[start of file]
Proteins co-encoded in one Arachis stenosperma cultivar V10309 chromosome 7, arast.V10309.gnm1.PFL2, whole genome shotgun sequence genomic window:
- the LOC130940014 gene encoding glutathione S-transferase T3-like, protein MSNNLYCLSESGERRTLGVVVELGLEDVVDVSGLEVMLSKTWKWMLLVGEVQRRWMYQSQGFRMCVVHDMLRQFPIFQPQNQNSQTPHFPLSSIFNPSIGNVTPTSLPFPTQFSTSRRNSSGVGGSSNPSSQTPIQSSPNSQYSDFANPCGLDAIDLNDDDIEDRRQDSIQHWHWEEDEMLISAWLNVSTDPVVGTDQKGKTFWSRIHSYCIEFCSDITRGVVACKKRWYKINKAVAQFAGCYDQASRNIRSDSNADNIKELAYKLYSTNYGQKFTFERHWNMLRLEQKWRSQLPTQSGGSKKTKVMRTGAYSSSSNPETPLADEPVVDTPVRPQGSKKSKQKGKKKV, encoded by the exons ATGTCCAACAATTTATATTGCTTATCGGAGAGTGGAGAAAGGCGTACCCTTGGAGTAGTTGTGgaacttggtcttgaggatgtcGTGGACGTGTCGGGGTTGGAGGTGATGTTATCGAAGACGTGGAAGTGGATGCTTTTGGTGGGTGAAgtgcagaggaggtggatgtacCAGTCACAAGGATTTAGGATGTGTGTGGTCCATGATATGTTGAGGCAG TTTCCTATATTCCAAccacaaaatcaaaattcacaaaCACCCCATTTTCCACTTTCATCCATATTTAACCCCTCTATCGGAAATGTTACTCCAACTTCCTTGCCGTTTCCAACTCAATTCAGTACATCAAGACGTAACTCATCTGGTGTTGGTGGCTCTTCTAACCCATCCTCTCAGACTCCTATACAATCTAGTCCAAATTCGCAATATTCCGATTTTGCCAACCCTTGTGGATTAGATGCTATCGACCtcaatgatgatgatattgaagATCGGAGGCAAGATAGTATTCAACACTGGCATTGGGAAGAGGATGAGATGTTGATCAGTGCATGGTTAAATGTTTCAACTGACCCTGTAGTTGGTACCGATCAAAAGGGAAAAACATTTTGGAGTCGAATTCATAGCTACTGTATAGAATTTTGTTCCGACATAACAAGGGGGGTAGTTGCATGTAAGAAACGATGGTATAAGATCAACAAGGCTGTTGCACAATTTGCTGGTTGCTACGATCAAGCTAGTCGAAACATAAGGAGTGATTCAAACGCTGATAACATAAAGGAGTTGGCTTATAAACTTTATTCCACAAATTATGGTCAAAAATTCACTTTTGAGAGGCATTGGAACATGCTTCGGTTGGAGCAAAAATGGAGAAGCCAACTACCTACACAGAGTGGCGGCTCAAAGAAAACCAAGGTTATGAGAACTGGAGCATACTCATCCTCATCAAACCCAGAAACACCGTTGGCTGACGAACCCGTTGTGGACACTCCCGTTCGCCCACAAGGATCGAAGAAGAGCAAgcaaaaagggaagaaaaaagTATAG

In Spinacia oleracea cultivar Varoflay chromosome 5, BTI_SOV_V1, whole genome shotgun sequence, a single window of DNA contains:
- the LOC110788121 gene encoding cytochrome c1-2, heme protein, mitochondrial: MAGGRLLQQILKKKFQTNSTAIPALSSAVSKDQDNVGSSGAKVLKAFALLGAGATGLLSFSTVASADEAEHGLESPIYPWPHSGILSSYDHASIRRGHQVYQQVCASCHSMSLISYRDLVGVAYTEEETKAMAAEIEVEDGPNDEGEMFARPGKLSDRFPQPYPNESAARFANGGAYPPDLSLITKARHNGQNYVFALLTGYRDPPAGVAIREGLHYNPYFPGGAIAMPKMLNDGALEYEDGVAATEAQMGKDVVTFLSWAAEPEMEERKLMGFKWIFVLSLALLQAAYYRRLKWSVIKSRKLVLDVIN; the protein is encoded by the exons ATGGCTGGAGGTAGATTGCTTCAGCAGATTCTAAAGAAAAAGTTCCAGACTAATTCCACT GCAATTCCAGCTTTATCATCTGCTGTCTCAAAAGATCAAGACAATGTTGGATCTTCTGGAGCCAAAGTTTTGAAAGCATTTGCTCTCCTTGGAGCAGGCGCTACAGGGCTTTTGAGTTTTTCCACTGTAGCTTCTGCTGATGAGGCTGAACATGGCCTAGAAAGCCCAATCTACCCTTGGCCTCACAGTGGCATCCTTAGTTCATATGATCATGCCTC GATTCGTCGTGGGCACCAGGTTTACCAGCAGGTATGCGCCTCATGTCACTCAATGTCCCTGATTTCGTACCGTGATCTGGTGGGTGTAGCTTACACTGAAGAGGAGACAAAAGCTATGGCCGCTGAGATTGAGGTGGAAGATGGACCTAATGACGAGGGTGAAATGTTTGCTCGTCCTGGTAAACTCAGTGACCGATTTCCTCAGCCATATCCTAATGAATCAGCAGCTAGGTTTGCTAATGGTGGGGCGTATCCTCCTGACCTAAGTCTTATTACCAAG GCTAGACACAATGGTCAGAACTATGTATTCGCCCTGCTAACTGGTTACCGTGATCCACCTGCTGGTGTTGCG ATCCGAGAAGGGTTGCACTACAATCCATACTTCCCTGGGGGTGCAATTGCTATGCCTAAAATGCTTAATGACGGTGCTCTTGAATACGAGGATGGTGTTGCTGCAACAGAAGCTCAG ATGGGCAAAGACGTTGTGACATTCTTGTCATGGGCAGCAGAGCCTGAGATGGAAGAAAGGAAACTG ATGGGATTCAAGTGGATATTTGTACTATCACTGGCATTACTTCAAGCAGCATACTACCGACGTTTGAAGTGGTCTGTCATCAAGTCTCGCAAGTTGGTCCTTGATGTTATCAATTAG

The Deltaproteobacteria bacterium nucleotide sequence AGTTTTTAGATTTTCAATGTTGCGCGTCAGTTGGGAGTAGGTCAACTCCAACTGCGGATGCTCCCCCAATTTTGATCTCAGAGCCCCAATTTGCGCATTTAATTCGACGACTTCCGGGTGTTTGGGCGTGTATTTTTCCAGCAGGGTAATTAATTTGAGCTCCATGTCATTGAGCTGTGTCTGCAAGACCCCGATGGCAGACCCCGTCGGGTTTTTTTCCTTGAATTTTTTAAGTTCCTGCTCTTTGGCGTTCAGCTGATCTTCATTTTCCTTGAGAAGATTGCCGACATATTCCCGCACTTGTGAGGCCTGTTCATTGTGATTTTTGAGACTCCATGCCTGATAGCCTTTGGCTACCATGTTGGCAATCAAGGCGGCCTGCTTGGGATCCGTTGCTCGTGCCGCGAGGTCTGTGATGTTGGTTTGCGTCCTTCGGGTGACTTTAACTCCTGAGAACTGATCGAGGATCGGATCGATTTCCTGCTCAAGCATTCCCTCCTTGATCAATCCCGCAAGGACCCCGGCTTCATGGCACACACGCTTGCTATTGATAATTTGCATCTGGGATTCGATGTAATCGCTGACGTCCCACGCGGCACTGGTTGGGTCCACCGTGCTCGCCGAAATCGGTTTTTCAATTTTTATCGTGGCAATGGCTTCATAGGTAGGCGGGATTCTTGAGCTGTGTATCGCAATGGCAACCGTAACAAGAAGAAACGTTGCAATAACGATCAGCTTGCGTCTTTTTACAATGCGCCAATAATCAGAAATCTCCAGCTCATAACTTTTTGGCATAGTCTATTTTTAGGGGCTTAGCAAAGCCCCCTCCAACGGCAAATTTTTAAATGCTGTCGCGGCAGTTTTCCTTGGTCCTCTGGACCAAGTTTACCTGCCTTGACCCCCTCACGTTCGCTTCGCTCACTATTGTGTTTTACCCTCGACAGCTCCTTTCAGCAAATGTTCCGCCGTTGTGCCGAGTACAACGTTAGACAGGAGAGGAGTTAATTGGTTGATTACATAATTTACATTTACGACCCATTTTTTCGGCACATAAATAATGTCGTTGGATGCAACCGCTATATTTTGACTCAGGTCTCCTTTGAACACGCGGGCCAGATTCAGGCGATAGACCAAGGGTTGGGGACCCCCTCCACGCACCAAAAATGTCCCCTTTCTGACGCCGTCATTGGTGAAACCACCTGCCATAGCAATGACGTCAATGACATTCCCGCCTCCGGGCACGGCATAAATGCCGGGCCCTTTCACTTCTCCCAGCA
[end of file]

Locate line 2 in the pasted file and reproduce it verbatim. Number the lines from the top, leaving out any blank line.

- the LOC130940014 gene encoding glutathione S-transferase T3-like, protein MSNNLYCLSESGERRTLGVVVELGLEDVVDVSGLEVMLSKTWKWMLLVGEVQRRWMYQSQGFRMCVVHDMLRQFPIFQPQNQNSQTPHFPLSSIFNPSIGNVTPTSLPFPTQFSTSRRNSSGVGGSSNPSSQTPIQSSPNSQYSDFANPCGLDAIDLNDDDIEDRRQDSIQHWHWEEDEMLISAWLNVSTDPVVGTDQKGKTFWSRIHSYCIEFCSDITRGVVACKKRWYKINKAVAQFAGCYDQASRNIRSDSNADNIKELAYKLYSTNYGQKFTFERHWNMLRLEQKWRSQLPTQSGGSKKTKVMRTGAYSSSSNPETPLADEPVVDTPVRPQGSKKSKQKGKKKV, encoded by the exons ATGTCCAACAATTTATATTGCTTATCGGAGAGTGGAGAAAGGCGTACCCTTGGAGTAGTTGTGgaacttggtcttgaggatgtcGTGGACGTGTCGGGGTTGGAGGTGATGTTATCGAAGACGTGGAAGTGGATGCTTTTGGTGGGTGAAgtgcagaggaggtggatgtacCAGTCACAAGGATTTAGGATGTGTGTGGTCCATGATATGTTGAGGCAG TTTCCTATATTCCAAccacaaaatcaaaattcacaaaCACCCCATTTTCCACTTTCATCCATATTTAACCCCTCTATCGGAAATGTTACTCCAACTTCCTTGCCGTTTCCAACTCAATTCAGTACATCAAGACGTAACTCATCTGGTGTTGGTGGCTCTTCTAACCCATCCTCTCAGACTCCTATACAATCTAGTCCAAATTCGCAATATTCCGATTTTGCCAACCCTTGTGGATTAGATGCTATCGACCtcaatgatgatgatattgaagATCGGAGGCAAGATAGTATTCAACACTGGCATTGGGAAGAGGATGAGATGTTGATCAGTGCATGGTTAAATGTTTCAACTGACCCTGTAGTTGGTACCGATCAAAAGGGAAAAACATTTTGGAGTCGAATTCATAGCTACTGTATAGAATTTTGTTCCGACATAACAAGGGGGGTAGTTGCATGTAAGAAACGATGGTATAAGATCAACAAGGCTGTTGCACAATTTGCTGGTTGCTACGATCAAGCTAGTCGAAACATAAGGAGTGATTCAAACGCTGATAACATAAAGGAGTTGGCTTATAAACTTTATTCCACAAATTATGGTCAAAAATTCACTTTTGAGAGGCATTGGAACATGCTTCGGTTGGAGCAAAAATGGAGAAGCCAACTACCTACACAGAGTGGCGGCTCAAAGAAAACCAAGGTTATGAGAACTGGAGCATACTCATCCTCATCAAACCCAGAAACACCGTTGGCTGACGAACCCGTTGTGGACACTCCCGTTCGCCCACAAGGATCGAAGAAGAGCAAgcaaaaagggaagaaaaaagTATAG